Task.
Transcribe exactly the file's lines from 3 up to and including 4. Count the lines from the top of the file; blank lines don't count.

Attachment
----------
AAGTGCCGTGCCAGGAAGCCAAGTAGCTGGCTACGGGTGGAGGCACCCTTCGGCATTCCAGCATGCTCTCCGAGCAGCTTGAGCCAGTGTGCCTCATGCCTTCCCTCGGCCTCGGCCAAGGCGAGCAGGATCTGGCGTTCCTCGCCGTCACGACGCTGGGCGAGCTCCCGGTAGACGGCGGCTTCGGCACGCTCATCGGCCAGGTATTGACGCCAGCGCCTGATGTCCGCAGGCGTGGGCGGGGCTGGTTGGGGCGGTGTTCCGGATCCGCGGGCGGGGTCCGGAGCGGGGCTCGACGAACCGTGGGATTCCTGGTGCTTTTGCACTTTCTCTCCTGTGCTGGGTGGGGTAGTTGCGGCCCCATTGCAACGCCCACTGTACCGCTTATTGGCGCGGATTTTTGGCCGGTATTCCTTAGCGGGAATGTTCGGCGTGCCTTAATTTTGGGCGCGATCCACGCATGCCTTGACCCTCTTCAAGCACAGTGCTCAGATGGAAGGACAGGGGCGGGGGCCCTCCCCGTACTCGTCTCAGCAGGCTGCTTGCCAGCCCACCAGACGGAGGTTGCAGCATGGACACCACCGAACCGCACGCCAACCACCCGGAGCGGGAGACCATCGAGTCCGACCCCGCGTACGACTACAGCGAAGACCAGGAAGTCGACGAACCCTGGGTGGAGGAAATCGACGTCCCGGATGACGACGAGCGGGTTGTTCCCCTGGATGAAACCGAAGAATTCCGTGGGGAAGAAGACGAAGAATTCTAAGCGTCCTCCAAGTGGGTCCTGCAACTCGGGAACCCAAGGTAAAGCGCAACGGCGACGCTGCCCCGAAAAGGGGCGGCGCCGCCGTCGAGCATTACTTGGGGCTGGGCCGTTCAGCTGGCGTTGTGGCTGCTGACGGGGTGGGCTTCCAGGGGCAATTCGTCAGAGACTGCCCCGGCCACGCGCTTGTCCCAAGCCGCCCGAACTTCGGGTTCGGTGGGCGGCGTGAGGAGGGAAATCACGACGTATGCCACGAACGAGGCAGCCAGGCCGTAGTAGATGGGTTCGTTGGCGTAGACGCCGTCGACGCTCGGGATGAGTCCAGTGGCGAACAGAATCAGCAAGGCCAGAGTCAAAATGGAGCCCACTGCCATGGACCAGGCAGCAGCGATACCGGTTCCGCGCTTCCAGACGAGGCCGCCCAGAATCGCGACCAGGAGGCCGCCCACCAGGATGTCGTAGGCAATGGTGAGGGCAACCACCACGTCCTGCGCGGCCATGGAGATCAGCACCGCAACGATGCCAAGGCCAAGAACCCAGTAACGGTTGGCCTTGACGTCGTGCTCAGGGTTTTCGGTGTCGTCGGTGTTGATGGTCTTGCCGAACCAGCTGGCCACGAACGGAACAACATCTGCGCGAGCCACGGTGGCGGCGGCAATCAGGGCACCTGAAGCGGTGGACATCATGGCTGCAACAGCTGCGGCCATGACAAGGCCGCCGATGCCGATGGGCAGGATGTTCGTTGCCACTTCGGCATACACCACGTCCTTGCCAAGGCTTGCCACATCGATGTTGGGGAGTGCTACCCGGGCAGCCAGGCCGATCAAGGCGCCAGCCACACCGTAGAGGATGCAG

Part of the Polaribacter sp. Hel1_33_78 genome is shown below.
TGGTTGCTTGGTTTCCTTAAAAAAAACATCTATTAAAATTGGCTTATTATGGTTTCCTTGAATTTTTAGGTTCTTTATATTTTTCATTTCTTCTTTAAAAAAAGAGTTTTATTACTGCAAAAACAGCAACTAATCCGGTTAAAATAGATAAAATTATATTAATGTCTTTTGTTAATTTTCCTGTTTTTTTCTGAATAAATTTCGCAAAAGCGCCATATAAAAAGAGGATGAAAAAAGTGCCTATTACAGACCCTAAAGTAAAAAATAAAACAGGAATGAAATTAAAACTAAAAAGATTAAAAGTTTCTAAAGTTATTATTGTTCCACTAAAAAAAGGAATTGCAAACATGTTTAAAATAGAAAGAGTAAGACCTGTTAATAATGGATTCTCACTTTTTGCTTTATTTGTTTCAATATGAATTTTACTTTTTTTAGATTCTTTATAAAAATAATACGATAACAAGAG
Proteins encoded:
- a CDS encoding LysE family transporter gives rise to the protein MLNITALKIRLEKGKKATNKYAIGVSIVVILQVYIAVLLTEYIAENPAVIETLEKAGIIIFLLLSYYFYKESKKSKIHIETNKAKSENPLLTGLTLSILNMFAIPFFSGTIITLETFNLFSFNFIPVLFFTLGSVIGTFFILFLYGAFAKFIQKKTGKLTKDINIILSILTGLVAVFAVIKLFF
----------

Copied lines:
TGGTTGCTTGGTTTCCTTAAAAAAAACATCTATTAAAATTGGCTTATTATGGTTTCCTTGAATTTTTAGGTTCTTTATATTTTTCATTTCTTCTTTAAAAAAAGAGTTTTATTACTGCAAAAACAGCAACTAATCCGGTTAAAATAGATAAAATTATATTAATGTCTTTTGTTAATTTTCCTGTTTTTTTCTGAATAAATTTCGCAAAAGCGCCATATAAAAAGAGGATGAAAAAAGTGCCTATTACAGACCCTAAAGTAAAAAATAAAACAGGAATGAAATTAAAACTAAAAAGATTAAAAGTTTCTAAAGTTATTATTGTTCCACTAAAAAAAGGAATTGCAAACATGTTTAAAATAGAAAGAGTAAGACCTGTTAATAATGGATTCTCACTTTTTGCTTTATTTGTTTCAATATGAATTTTACTTTTTTTAGATTCTTTATAAAAATAATACGATAACAAGAG
Proteins encoded: